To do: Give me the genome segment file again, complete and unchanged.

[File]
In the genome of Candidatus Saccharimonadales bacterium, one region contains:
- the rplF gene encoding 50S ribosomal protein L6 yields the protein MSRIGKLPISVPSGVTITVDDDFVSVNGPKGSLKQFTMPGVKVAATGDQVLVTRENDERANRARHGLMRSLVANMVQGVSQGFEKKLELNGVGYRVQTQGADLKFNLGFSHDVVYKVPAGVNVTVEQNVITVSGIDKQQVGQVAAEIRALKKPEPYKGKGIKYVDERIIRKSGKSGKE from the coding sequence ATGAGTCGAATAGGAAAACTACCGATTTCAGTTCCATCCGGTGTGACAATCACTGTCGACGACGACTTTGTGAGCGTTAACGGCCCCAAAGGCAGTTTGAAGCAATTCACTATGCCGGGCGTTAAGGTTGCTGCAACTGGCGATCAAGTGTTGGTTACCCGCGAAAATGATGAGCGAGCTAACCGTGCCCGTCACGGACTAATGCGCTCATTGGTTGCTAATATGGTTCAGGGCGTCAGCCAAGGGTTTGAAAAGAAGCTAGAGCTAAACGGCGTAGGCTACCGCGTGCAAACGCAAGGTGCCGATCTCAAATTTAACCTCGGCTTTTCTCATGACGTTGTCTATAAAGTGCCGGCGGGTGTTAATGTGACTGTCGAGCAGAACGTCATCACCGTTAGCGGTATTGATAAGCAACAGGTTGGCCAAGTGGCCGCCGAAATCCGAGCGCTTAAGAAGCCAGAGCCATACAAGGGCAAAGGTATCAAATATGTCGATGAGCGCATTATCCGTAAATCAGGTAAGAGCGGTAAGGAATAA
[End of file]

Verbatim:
In the genome of Candidatus Saccharimonadales bacterium, one region contains:
- the rplF gene encoding 50S ribosomal protein L6 yields the protein MSRIGKLPISVPSGVTITVDDDFVSVNGPKGSLKQFTMPGVKVAATGDQVLVTRENDERANRARHGLMRSLVANMVQGVSQGFEKKLELNGVGYRVQTQGADLKFNLGFSHDVVYKVPAGVNVTVEQNVITVSGIDKQQVGQVAAEIRALKKPEPYKGKGIKYVDERIIRKSGKSGKE from the coding sequence ATGAGTCGAATAGGAAAACTACCGATTTCAGTTCCATCCGGTGTGACAATCACTGTCGACGACGACTTTGTGAGCGTTAACGGCCCCAAAGGCAGTTTGAAGCAATTCACTATGCCGGGCGTTAAGGTTGCTGCAACTGGCGATCAAGTGTTGGTTACCCGCGAAAATGATGAGCGAGCTAACCGTGCCCGTCACGGACTAATGCGCTCATTGGTTGCTAATATGGTTCAGGGCGTCAGCCAAGGGTTTGAAAAGAAGCTAGAGCTAAACGGCGTAGGCTACCGCGTGCAAACGCAAGGTGCCGATCTCAAATTTAACCTCGGCTTTTCTCATGACGTTGTCTATAAAGTGCCGGCGGGTGTTAATGTGACTGTCGAGCAGAACGTCATCACCGTTAGCGGTATTGATAAGCAACAGGTTGGCCAAGTGGCCGCCGAAATCCGAGCGCTTAAGAAGCCAGAGCCATACAAGGGCAAAGGTATCAAATATGTCGATGAGCGCATTATCCGTAAATCAGGTAAGAGCGGTAAGGAATAA